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I wanted to help get the message across after losing my baby to cot death; MUM ON HER TIRELESS WORK TO HELP PREVENT MORE TRAGEDIES We are not trying to scare people, we just want to work to reduce cot death.

Byline: CARLA TALBOT

A mum who tragically lost her baby to cot death will return to the places she first started working in to help families avoid a similar tragedy.

Liz Miller, 62, faced every parent's worst nightmare in March 1991 when she lost her 11-weekold daughter Josephine to Sudden Unexpected Death in Infancy (SUDI).

The heartbroken mum decided in 2011 to start volunteering for the Scottish Cot Death Trust.

Liz, who also has a son Michael, now 34, started her quest of visiting nurseries to help train staff in safe sleeping techniques.

Now, almost nine years later and having travelled across the country for the charity in a bid to help reduce the number of cot deaths every year, Liz is returning to where she started in Renfrewshire.

She will be visiting nurseries later this month where she will be using new training materials to educate staff members.

Her visits will start with Nursery Times in Paisley's Neilston Road - the very first place she started the training.

The role has a special place in her heart, the dedicated mum is surprised to be still continuing her hard work almost a decade later.

Liz, from Renfrew, said: "I really did not think I would still be doing this all these years later.

"We weren't really sure how the training would take off so I can't believe the time that has gone by.

"In all this time all I have wanted to do is get the message out there and make people aware of this.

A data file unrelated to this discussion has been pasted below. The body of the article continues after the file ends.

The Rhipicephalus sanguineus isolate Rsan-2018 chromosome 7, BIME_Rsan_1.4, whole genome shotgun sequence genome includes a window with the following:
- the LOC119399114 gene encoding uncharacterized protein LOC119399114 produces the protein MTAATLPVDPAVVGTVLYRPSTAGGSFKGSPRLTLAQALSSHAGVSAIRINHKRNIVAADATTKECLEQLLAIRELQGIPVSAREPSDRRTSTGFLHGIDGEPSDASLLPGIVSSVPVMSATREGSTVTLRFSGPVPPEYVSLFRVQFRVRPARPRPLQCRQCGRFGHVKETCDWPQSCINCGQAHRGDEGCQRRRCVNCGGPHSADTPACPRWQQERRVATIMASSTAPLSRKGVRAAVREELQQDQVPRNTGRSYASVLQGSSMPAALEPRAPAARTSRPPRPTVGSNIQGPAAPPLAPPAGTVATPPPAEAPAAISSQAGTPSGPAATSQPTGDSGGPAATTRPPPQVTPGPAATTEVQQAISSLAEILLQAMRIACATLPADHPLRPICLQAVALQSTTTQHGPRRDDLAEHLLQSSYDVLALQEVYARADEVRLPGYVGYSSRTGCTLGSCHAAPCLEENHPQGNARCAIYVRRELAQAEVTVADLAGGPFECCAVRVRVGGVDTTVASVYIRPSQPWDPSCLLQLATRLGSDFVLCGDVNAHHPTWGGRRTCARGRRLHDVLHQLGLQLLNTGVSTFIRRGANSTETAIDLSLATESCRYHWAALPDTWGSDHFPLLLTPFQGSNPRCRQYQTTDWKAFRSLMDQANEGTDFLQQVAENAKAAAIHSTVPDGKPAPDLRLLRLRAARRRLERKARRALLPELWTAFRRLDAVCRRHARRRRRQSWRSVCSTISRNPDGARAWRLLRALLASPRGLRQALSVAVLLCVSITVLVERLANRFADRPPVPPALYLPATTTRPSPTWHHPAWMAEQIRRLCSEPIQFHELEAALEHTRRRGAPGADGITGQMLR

"We are not trying to scare people, we just want to continue the work we are doing to reduce cot death."

The Scottish Cot Death Trust has raised millions of pounds for vital research and works with researchers at home and overseas.

It also educates professionals and parents about reducing risks to babies.

Cot death is referred to as Sudden Unexpected Death in Infancy (SUDI) the term Sudden Infant Death Syndrome (SIDS) is also often used.

In Scotland, one healthy baby dies suddenly and unexpectedly every nine days from SUDI.

This has drastically reduced in the years since Liz lost baby Josephine, when it was one child every two days who tragically died.

Liz added: "There has been a massive drop in the statistics since I lost Josephine but it has been one-in-nine for a very long time and has not gone down any further.

"That is something I would like to change and we will just have to keep on doing what we are doing while there are people burying their babies for no reason."

Liz is encouraging Express readers to get involved with the Trust.

She added: "There are more than 5,000 nurseries in Scotland, so we need volunteers to help us continue providing the training across the country.

"Anyone can volunteer for the charity.

"You do not have to personally be affected by cot death to help us make a difference."

Volunteer for trust ?The Scottish Cot DeathTrust is appealing for volunteers to help them continue their work in educating people on Sudden Unexpected Death in Infancy (SUDI).

They have hailed Liz as a "charity champion"and are keen to get more people in the Renfrewshire community to help continue training across the areas nurseries in the area and also across the country.

Lynsay Allan, THETRUST's executive director, said:"We are forever grateful for the work Liz does for the trust.

"As a volunteer she nearly doubles the amount of people who participate in our sessions.

"Liz also assists with our events - she is our charity champion."

"Raising awareness and fundraising is crucial for us as with any small charity.

"We are always grateful for people coming forward to help at fundraising events and by organising their own activities - we are always looking for volunteers to help in any way they can" "Although SUDI rates have dropped significantly since the early 1990s, in Scotland a baby dies suddenly and unexpectedly every nine days - the support and education services we offer are still as important as ever."

For more information on how you can volunteer please visit https:// scottishcotdeathtrust.org/ volunteering-with-us/ Training Liz at Nursery Times with staff Rachel Doherty, Booklyn Graham and Emma Easdon

CAPTION(S):

Charity champ Liz

Tragic loss Baby Stephanie passed away at just 11-weeks-old

Camapaigner Liz has been volunteering with the Scottish Cot Death Trust for nine in a bid to educate families
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Title Annotation:Features
Publication:Paisley Daily Express (Paisley, Scotland)
Date:Jul 20, 2019
Words:735
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